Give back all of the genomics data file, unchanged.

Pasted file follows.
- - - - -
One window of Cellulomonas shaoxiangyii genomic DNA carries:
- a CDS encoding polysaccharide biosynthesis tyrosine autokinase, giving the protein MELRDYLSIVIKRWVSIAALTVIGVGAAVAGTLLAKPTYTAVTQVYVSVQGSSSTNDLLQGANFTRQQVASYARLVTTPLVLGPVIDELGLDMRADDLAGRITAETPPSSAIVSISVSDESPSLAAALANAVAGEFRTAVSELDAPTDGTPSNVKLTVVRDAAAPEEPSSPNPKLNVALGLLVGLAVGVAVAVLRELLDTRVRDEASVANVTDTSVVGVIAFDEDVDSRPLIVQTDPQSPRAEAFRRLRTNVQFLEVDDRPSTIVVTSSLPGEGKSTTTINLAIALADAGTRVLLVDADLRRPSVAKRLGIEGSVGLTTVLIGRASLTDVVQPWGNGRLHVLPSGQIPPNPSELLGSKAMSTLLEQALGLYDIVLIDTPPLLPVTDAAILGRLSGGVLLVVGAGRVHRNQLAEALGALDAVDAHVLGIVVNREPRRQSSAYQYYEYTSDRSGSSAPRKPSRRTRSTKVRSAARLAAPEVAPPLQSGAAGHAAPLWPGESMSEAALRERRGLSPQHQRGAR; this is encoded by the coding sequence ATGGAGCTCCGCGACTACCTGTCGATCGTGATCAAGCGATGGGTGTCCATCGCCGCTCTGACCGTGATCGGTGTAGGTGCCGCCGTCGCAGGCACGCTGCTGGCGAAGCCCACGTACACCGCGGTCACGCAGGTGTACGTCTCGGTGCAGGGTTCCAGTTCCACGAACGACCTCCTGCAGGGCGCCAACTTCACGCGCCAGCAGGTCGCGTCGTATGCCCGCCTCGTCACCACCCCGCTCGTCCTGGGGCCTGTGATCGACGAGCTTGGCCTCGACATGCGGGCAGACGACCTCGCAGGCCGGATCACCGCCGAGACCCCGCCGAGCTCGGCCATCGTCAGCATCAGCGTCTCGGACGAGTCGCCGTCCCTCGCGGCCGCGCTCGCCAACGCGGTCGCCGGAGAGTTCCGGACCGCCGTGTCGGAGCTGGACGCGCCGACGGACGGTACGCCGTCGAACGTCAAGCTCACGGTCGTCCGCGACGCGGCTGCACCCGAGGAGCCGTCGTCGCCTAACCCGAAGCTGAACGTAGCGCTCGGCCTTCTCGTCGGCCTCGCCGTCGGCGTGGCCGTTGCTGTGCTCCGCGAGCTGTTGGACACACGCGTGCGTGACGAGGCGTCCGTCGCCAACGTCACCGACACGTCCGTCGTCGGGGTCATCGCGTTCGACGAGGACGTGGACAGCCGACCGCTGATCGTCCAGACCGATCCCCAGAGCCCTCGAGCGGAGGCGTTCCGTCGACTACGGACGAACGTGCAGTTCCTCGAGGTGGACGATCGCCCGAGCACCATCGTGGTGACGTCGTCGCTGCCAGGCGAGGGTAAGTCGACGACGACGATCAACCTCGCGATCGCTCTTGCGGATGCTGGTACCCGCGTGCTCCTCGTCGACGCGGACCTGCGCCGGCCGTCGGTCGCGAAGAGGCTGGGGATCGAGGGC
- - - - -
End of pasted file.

One window of Cellulomonas shaoxiangyii genomic DNA carries:
- a CDS encoding polysaccharide biosynthesis tyrosine autokinase, giving the protein MELRDYLSIVIKRWVSIAALTVIGVGAAVAGTLLAKPTYTAVTQVYVSVQGSSSTNDLLQGANFTRQQVASYARLVTTPLVLGPVIDELGLDMRADDLAGRITAETPPSSAIVSISVSDESPSLAAALANAVAGEFRTAVSELDAPTDGTPSNVKLTVVRDAAAPEEPSSPNPKLNVALGLLVGLAVGVAVAVLRELLDTRVRDEASVANVTDTSVVGVIAFDEDVDSRPLIVQTDPQSPRAEAFRRLRTNVQFLEVDDRPSTIVVTSSLPGEGKSTTTINLAIALADAGTRVLLVDADLRRPSVAKRLGIEGSVGLTTVLIGRASLTDVVQPWGNGRLHVLPSGQIPPNPSELLGSKAMSTLLEQALGLYDIVLIDTPPLLPVTDAAILGRLSGGVLLVVGAGRVHRNQLAEALGALDAVDAHVLGIVVNREPRRQSSAYQYYEYTSDRSGSSAPRKPSRRTRSTKVRSAARLAAPEVAPPLQSGAAGHAAPLWPGESMSEAALRERRGLSPQHQRGAR; this is encoded by the coding sequence ATGGAGCTCCGCGACTACCTGTCGATCGTGATCAAGCGATGGGTGTCCATCGCCGCTCTGACCGTGATCGGTGTAGGTGCCGCCGTCGCAGGCACGCTGCTGGCGAAGCCCACGTACACCGCGGTCACGCAGGTGTACGTCTCGGTGCAGGGTTCCAGTTCCACGAACGACCTCCTGCAGGGCGCCAACTTCACGCGCCAGCAGGTCGCGTCGTATGCCCGCCTCGTCACCACCCCGCTCGTCCTGGGGCCTGTGATCGACGAGCTTGGCCTCGACATGCGGGCAGACGACCTCGCAGGCCGGATCACCGCCGAGACCCCGCCGAGCTCGGCCATCGTCAGCATCAGCGTCTCGGACGAGTCGCCGTCCCTCGCGGCCGCGCTCGCCAACGCGGTCGCCGGAGAGTTCCGGACCGCCGTGTCGGAGCTGGACGCGCCGACGGACGGTACGCCGTCGAACGTCAAGCTCACGGTCGTCCGCGACGCGGCTGCACCCGAGGAGCCGTCGTCGCCTAACCCGAAGCTGAACGTAGCGCTCGGCCTTCTCGTCGGCCTCGCCGTCGGCGTGGCCGTTGCTGTGCTCCGCGAGCTGTTGGACACACGCGTGCGTGACGAGGCGTCCGTCGCCAACGTCACCGACACGTCCGTCGTCGGGGTCATCGCGTTCGACGAGGACGTGGACAGCCGACCGCTGATCGTCCAGACCGATCCCCAGAGCCCTCGAGCGGAGGCGTTCCGTCGACTACGGACGAACGTGCAGTTCCTCGAGGTGGACGATCGCCCGAGCACCATCGTGGTGACGTCGTCGCTGCCAGGCGAGGGTAAGTCGACGACGACGATCAACCTCGCGATCGCTCTTGCGGATGCTGGTACCCGCGTGCTCCTCGTCGACGCGGACCTGCGCCGGCCGTCGGTCGCGAAGAGGCTGGGGATCGAGGGC